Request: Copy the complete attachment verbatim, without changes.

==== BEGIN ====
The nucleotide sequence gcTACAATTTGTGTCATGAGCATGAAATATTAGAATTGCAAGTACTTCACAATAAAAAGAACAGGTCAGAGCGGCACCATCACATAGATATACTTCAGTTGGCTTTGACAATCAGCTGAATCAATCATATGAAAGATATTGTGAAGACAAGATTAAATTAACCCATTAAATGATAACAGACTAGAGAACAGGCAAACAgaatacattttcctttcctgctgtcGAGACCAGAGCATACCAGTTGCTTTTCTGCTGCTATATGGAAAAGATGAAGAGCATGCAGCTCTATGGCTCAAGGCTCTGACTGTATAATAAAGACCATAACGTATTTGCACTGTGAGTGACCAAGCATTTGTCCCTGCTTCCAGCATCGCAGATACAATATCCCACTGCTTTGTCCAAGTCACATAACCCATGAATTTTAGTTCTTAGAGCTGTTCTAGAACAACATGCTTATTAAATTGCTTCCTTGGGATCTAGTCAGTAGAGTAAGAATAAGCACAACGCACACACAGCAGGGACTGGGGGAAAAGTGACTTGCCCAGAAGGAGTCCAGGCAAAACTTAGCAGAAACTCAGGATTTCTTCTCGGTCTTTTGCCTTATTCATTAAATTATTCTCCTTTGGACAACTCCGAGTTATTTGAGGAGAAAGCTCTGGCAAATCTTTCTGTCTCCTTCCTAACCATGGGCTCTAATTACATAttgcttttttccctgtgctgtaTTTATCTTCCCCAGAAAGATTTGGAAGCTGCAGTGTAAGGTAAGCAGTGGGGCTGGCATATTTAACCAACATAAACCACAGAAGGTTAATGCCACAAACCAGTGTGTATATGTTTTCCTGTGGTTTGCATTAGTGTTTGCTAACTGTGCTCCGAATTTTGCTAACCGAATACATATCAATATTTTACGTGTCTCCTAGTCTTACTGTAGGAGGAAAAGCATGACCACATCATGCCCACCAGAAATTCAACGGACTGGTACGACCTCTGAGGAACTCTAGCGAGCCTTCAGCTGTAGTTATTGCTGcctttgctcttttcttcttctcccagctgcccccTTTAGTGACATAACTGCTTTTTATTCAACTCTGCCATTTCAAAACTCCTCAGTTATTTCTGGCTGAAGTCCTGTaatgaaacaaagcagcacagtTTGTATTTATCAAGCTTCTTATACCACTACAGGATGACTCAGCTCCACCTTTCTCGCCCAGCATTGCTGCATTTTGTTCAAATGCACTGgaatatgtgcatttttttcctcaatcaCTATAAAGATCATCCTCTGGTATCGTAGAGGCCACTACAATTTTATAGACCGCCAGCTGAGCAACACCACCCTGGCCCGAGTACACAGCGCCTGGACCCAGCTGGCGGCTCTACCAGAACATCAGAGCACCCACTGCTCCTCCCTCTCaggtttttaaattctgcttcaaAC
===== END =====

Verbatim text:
The nucleotide sequence gcTACAATTTGTGTCATGAGCATGAAATATTAGAATTGCAAGTACTTCACAATAAAAAGAACAGGTCAGAGCGGCACCATCACATAGATATACTTCAGTTGGCTTTGACAATCAGCTGAATCAATCATATGAAAGATATTGTGAAGACAAGATTAAATTAACCCATTAAATGATAACAGACTAGAGAACAGGCAAACAgaatacattttcctttcctgctgtcGAGACCAGAGCATACCAGTTGCTTTTCTGCTGCTATATGGAAAAGATGAAGAGCATGCAGCTCTATGGCTCAAGGCTCTGACTGTATAATAAAGACCATAACGTATTTGCACTGTGAGTGACCAAGCATTTGTCCCTGCTTCCAGCATCGCAGATACAATATCCCACTGCTTTGTCCAAGTCACATAACCCATGAATTTTAGTTCTTAGAGCTGTTCTAGAACAACATGCTTATTAAATTGCTTCCTTGGGATCTAGTCAGTAGAGTAAGAATAAGCACAACGCACACACAGCAGGGACTGGGGGAAAAGTGACTTGCCCAGAAGGAGTCCAGGCAAAACTTAGCAGAAACTCAGGATTTCTTCTCGGTCTTTTGCCTTATTCATTAAATTATTCTCCTTTGGACAACTCCGAGTTATTTGAGGAGAAAGCTCTGGCAAATCTTTCTGTCTCCTTCCTAACCATGGGCTCTAATTACATAttgcttttttccctgtgctgtaTTTATCTTCCCCAGAAAGATTTGGAAGCTGCAGTGTAAGGTAAGCAGTGGGGCTGGCATATTTAACCAACATAAACCACAGAAGGTTAATGCCACAAACCAGTGTGTATATGTTTTCCTGTGGTTTGCATTAGTGTTTGCTAACTGTGCTCCGAATTTTGCTAACCGAATACATATCAATATTTTACGTGTCTCCTAGTCTTACTGTAGGAGGAAAAGCATGACCACATCATGCCCACCAGAAATTCAACGGACTGGTACGACCTCTGAGGAACTCTAGCGAGCCTTCAGCTGTAGTTATTGCTGcctttgctcttttcttcttctcccagctgcccccTTTAGTGACATAACTGCTTTTTATTCAACTCTGCCATTTCAAAACTCCTCAGTTATTTCTGGCTGAAGTCCTGTaatgaaacaaagcagcacagtTTGTATTTATCAAGCTTCTTATACCACTACAGGATGACTCAGCTCCACCTTTCTCGCCCAGCATTGCTGCATTTTGTTCAAATGCACTGgaatatgtgcatttttttcctcaatcaCTATAAAGATCATCCTCTGGTATCGTAGAGGCCACTACAATTTTATAGACCGCCAGCTGAGCAACACCACCCTGGCCCGAGTACACAGCGCCTGGACCCAGCTGGCGGCTCTACCAGAACATCAGAGCACCCACTGCTCCTCCCTCTCaggtttttaaattctgcttcaaAC